Exodus from Eritrea

Islamist extremists in Libya routinely intercept refugees, killing any Christians they find.


Two young brothers journeying to Europe from Eritrea described having to deny their Christian faith to survive.

Haben, 19, said: “The men come round with Kalashnikov and they ask you what your faith is. If you are Christian they take you away and kill you. They cut off your head or shoot you. This is what they have done to hundreds of Christians.”

5,000 people leave Eritrea every month according to the UN, flooding into neighbouring South Sudan and Ethiopia. Among those fleeing are monks and priests from the Eritrean Orthodox Church. Aid to the Church in Need is backing Church-run projects to help those fleeing.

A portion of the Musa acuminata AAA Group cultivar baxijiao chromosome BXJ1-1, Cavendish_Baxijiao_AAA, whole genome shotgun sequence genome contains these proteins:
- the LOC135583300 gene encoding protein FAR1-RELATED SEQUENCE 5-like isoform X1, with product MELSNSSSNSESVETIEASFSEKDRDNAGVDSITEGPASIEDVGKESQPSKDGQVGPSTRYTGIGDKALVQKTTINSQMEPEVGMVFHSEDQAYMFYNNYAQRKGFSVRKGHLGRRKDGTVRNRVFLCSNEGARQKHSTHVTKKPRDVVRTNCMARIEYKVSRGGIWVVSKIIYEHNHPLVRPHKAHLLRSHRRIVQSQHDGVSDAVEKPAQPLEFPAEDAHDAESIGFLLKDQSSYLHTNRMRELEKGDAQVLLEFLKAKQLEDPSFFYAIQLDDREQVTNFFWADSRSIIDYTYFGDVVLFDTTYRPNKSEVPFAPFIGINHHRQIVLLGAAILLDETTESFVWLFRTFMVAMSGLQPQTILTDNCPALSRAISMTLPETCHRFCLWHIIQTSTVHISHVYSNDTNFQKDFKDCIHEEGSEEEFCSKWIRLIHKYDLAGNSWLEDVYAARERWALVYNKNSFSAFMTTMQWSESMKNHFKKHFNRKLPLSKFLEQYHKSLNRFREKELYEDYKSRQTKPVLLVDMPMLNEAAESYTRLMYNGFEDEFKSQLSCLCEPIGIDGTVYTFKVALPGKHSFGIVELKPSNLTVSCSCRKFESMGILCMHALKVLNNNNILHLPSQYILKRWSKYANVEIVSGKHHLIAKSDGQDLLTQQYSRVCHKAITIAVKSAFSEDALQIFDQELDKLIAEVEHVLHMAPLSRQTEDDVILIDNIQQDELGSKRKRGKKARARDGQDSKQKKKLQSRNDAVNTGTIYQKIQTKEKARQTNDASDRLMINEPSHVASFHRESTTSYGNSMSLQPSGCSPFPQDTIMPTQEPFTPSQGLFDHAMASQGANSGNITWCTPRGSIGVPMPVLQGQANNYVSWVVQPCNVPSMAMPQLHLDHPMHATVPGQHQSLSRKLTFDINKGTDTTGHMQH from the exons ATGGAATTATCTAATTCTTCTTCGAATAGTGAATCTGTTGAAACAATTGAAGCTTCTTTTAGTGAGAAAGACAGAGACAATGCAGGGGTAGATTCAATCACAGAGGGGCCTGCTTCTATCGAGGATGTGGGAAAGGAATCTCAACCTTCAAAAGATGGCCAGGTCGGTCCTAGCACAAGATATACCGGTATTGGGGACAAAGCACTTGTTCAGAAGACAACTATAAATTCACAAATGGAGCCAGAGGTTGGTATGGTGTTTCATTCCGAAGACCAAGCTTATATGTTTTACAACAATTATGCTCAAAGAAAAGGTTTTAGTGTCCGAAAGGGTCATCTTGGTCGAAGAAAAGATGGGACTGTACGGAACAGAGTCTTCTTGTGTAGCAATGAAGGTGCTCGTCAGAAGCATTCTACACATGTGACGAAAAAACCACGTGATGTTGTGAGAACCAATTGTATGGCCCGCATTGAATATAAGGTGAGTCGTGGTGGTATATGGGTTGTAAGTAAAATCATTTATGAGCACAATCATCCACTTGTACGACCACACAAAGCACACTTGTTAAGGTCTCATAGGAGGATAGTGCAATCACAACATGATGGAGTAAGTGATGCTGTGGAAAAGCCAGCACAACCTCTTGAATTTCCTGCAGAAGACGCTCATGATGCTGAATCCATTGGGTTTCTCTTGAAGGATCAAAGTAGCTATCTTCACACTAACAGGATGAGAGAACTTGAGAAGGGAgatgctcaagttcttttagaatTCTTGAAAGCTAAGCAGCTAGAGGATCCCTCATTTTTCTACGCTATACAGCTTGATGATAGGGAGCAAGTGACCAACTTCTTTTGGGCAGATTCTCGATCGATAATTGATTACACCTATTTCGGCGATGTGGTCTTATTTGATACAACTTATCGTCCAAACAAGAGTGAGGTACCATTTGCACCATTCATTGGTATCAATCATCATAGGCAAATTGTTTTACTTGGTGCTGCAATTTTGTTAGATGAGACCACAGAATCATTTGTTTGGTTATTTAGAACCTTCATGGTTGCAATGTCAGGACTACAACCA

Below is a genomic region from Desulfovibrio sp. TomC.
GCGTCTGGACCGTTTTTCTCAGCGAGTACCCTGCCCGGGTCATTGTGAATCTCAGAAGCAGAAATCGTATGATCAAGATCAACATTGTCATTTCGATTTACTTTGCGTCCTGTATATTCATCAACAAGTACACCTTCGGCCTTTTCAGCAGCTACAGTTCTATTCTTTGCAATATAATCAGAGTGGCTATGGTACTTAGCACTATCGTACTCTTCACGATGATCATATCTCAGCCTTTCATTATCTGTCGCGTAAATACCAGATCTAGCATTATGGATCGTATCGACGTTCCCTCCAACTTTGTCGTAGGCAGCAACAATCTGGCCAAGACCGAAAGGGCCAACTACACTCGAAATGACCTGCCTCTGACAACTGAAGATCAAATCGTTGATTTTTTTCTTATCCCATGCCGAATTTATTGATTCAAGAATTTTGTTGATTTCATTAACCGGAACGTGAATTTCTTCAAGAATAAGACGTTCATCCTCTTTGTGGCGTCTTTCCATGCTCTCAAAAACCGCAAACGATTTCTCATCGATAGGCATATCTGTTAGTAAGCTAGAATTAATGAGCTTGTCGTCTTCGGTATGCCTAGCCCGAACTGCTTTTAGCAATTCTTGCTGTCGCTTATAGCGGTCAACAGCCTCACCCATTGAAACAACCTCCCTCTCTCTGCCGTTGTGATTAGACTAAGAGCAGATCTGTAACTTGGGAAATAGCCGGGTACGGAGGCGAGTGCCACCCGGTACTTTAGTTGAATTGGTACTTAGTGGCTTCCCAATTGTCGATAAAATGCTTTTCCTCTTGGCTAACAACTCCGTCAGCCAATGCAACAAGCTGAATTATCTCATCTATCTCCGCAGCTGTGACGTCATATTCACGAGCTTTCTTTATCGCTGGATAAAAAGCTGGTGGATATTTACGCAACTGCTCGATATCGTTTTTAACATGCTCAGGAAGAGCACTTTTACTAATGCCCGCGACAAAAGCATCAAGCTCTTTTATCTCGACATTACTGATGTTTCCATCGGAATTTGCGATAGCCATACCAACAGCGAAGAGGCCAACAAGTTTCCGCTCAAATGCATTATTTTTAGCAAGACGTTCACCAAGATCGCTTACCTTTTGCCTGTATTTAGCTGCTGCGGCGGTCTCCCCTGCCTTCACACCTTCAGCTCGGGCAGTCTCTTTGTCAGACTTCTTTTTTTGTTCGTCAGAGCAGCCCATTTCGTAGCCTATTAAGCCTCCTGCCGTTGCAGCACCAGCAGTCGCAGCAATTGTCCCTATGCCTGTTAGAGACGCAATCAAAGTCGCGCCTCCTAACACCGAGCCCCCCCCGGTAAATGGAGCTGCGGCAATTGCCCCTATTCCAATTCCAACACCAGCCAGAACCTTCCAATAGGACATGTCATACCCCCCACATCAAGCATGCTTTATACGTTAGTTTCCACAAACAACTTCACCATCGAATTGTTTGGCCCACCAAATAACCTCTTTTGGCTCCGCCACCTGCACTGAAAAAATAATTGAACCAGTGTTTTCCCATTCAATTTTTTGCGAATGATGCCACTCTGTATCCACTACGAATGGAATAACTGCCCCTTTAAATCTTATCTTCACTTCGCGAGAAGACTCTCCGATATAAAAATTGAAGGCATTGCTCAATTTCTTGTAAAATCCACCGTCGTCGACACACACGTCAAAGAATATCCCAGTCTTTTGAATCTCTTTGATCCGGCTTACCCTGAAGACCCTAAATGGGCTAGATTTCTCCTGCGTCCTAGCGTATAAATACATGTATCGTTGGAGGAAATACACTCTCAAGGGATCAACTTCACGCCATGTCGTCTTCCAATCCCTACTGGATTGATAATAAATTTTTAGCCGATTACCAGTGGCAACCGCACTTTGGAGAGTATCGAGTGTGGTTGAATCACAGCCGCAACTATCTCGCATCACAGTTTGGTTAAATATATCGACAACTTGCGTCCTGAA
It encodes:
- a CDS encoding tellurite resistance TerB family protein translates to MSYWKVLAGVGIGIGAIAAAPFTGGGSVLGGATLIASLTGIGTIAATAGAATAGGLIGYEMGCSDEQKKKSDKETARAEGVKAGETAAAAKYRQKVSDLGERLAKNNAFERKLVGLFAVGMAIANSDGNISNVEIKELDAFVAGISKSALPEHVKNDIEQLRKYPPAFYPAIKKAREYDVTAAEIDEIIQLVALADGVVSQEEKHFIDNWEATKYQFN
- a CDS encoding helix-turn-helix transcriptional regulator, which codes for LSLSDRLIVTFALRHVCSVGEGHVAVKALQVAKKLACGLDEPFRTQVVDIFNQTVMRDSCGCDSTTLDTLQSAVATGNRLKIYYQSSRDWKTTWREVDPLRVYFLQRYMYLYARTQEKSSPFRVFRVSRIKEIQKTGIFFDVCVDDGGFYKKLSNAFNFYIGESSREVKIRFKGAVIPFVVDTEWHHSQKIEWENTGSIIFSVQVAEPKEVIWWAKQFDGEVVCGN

Most refugees end up in government-run camps, but many do not stay, complaining about the oppressive heat and the poor quantity of food, and leave for other countries – despite the dangers of trafficking and sexual exploitation.

In the pastoral letter Where is your Brother? Eritrea’s bishops asked: “How much longer can this chaotic human exodus go on?… Given that so many of these stories end in tragedy, is there no other alternative solution?”

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